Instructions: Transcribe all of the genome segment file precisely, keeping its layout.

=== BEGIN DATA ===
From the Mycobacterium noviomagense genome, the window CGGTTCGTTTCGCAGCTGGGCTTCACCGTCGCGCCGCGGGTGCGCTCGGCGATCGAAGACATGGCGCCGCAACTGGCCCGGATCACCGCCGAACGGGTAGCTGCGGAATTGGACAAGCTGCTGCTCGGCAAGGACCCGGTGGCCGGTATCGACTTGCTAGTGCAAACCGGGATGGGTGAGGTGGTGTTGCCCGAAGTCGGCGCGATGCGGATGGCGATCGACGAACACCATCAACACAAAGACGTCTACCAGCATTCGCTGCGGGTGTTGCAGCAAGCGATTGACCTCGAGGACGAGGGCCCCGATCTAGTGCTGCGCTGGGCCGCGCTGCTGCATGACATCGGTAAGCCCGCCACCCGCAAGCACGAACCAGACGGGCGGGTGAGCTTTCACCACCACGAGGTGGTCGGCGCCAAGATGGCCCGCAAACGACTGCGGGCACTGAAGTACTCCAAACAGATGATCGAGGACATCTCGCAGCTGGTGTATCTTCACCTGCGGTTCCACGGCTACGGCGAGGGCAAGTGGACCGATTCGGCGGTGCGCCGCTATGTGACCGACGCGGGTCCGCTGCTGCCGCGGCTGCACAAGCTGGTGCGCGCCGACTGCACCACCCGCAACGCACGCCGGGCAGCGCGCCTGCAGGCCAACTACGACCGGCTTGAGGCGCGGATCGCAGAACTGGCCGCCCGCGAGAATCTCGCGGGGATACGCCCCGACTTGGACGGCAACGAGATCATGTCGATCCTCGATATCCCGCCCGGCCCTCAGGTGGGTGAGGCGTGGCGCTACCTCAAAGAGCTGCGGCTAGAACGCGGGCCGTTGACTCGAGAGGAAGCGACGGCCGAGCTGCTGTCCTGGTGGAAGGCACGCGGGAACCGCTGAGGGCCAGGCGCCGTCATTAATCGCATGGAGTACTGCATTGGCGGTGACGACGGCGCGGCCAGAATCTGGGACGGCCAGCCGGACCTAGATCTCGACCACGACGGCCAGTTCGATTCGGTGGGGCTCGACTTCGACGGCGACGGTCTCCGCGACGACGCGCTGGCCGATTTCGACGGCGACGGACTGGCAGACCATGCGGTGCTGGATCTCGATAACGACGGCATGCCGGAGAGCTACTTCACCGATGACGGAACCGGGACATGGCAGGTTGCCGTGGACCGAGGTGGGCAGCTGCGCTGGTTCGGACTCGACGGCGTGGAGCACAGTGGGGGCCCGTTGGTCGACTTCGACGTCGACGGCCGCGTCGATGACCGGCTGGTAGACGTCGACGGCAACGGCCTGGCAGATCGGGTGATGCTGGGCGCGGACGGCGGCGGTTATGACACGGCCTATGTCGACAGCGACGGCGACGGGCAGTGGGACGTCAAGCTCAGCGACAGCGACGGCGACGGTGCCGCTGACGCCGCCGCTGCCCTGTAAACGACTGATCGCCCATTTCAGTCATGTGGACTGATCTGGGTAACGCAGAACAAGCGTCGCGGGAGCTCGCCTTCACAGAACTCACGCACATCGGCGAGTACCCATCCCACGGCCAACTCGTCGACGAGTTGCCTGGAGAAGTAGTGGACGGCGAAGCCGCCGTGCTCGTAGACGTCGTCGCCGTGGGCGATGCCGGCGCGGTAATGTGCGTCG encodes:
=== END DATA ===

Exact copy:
From the Mycobacterium noviomagense genome, the window CGGTTCGTTTCGCAGCTGGGCTTCACCGTCGCGCCGCGGGTGCGCTCGGCGATCGAAGACATGGCGCCGCAACTGGCCCGGATCACCGCCGAACGGGTAGCTGCGGAATTGGACAAGCTGCTGCTCGGCAAGGACCCGGTGGCCGGTATCGACTTGCTAGTGCAAACCGGGATGGGTGAGGTGGTGTTGCCCGAAGTCGGCGCGATGCGGATGGCGATCGACGAACACCATCAACACAAAGACGTCTACCAGCATTCGCTGCGGGTGTTGCAGCAAGCGATTGACCTCGAGGACGAGGGCCCCGATCTAGTGCTGCGCTGGGCCGCGCTGCTGCATGACATCGGTAAGCCCGCCACCCGCAAGCACGAACCAGACGGGCGGGTGAGCTTTCACCACCACGAGGTGGTCGGCGCCAAGATGGCCCGCAAACGACTGCGGGCACTGAAGTACTCCAAACAGATGATCGAGGACATCTCGCAGCTGGTGTATCTTCACCTGCGGTTCCACGGCTACGGCGAGGGCAAGTGGACCGATTCGGCGGTGCGCCGCTATGTGACCGACGCGGGTCCGCTGCTGCCGCGGCTGCACAAGCTGGTGCGCGCCGACTGCACCACCCGCAACGCACGCCGGGCAGCGCGCCTGCAGGCCAACTACGACCGGCTTGAGGCGCGGATCGCAGAACTGGCCGCCCGCGAGAATCTCGCGGGGATACGCCCCGACTTGGACGGCAACGAGATCATGTCGATCCTCGATATCCCGCCCGGCCCTCAGGTGGGTGAGGCGTGGCGCTACCTCAAAGAGCTGCGGCTAGAACGCGGGCCGTTGACTCGAGAGGAAGCGACGGCCGAGCTGCTGTCCTGGTGGAAGGCACGCGGGAACCGCTGAGGGCCAGGCGCCGTCATTAATCGCATGGAGTACTGCATTGGCGGTGACGACGGCGCGGCCAGAATCTGGGACGGCCAGCCGGACCTAGATCTCGACCACGACGGCCAGTTCGATTCGGTGGGGCTCGACTTCGACGGCGACGGTCTCCGCGACGACGCGCTGGCCGATTTCGACGGCGACGGACTGGCAGACCATGCGGTGCTGGATCTCGATAACGACGGCATGCCGGAGAGCTACTTCACCGATGACGGAACCGGGACATGGCAGGTTGCCGTGGACCGAGGTGGGCAGCTGCGCTGGTTCGGACTCGACGGCGTGGAGCACAGTGGGGGCCCGTTGGTCGACTTCGACGTCGACGGCCGCGTCGATGACCGGCTGGTAGACGTCGACGGCAACGGCCTGGCAGATCGGGTGATGCTGGGCGCGGACGGCGGCGGTTATGACACGGCCTATGTCGACAGCGACGGCGACGGGCAGTGGGACGTCAAGCTCAGCGACAGCGACGGCGACGGTGCCGCTGACGCCGCCGCTGCCCTGTAAACGACTGATCGCCCATTTCAGTCATGTGGACTGATCTGGGTAACGCAGAACAAGCGTCGCGGGAGCTCGCCTTCACAGAACTCACGCACATCGGCGAGTACCCATCCCACGGCCAACTCGTCGACGAGTTGCCTGGAGAAGTAGTGGACGGCGAAGCCGCCGTGCTCGTAGACGTCGTCGCCGTGGGCGATGCCGGCGCGGTAATGTGCGTCG encodes: